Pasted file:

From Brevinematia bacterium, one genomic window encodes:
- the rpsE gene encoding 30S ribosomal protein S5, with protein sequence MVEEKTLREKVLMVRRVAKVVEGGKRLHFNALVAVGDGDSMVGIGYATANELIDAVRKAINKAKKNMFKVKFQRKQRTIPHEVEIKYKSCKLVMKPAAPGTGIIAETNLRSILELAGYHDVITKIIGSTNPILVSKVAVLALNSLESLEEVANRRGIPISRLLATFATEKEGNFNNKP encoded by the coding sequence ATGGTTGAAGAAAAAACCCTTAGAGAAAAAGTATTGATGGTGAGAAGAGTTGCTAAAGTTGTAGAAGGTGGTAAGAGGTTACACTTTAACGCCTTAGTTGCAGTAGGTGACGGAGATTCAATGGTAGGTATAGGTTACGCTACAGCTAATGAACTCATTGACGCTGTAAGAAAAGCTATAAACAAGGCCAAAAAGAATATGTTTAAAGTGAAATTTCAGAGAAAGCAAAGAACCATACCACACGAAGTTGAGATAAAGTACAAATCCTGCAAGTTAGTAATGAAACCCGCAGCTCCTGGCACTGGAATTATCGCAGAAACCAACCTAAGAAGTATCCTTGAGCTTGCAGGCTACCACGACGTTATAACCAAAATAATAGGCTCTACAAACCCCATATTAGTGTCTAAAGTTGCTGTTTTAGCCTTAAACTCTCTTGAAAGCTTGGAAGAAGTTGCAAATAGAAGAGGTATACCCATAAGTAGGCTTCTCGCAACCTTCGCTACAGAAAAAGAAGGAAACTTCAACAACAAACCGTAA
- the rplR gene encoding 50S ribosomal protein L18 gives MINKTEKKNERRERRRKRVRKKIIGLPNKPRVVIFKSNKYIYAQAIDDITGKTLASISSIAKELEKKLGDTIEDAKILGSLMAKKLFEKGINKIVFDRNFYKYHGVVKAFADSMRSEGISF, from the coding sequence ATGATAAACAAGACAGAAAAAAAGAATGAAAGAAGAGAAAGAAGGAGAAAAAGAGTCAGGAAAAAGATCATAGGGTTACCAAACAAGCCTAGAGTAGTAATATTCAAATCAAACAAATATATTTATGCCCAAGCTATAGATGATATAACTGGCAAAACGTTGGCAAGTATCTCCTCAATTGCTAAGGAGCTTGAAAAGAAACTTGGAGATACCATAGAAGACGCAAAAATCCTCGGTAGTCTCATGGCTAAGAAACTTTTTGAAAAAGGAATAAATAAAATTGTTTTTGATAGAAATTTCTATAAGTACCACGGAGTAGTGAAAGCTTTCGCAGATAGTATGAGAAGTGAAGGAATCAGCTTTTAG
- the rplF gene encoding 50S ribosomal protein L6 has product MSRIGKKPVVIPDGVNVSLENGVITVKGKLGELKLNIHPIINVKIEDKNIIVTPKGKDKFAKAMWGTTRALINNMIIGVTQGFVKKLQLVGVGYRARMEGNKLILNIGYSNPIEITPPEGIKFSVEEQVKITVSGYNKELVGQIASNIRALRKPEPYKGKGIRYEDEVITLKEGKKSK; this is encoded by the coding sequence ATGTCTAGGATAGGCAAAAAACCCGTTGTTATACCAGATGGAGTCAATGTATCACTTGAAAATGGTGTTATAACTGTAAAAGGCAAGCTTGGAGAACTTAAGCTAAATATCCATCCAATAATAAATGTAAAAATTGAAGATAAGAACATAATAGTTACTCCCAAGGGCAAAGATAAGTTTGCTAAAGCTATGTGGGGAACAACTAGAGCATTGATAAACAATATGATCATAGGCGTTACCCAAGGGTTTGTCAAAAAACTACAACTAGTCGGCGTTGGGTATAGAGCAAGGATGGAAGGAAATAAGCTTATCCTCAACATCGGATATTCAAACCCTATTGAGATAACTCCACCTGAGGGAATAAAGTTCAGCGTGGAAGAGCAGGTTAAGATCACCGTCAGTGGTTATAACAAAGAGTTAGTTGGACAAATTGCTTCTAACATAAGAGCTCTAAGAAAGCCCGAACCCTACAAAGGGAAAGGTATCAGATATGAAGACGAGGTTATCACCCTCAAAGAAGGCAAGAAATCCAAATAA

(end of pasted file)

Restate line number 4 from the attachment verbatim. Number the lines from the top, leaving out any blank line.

- the rplF gene encoding 50S ribosomal protein L6 has product MSRIGKKPVVIPDGVNVSLENGVITVKGKLGELKLNIHPIINVKIEDKNIIVTPKGKDKFAKAMWGTTRALINNMIIGVTQGFVKKLQLVGVGYRARMEGNKLILNIGYSNPIEITPPEGIKFSVEEQVKITVSGYNKELVGQIASNIRALRKPEPYKGKGIRYEDEVITLKEGKKSK; this is encoded by the coding sequence ATGTCTAGGATAGGCAAAAAACCCGTTGTTATACCAGATGGAGTCAATGTATCACTTGAAAATGGTGTTATAACTGTAAAAGGCAAGCTTGGAGAACTTAAGCTAAATATCCATCCAATAATAAATGTAAAAATTGAAGATAAGAACATAATAGTTACTCCCAAGGGCAAAGATAAGTTTGCTAAAGCTATGTGGGGAACAACTAGAGCATTGATAAACAATATGATCATAGGCGTTACCCAAGGGTTTGTCAAAAAACTACAACTAGTCGGCGTTGGGTATAGAGCAAGGATGGAAGGAAATAAGCTTATCCTCAACATCGGATATTCAAACCCTATTGAGATAACTCCACCTGAGGGAATAAAGTTCAGCGTGGAAGAGCAGGTTAAGATCACCGTCAGTGGTTATAACAAAGAGTTAGTTGGACAAATTGCTTCTAACATAAGAGCTCTAAGAAAGCCCGAACCCTACAAAGGGAAAGGTATCAGATATGAAGACGAGGTTATCACCCTCAAAGAAGGCAAGAAATCCAAATAA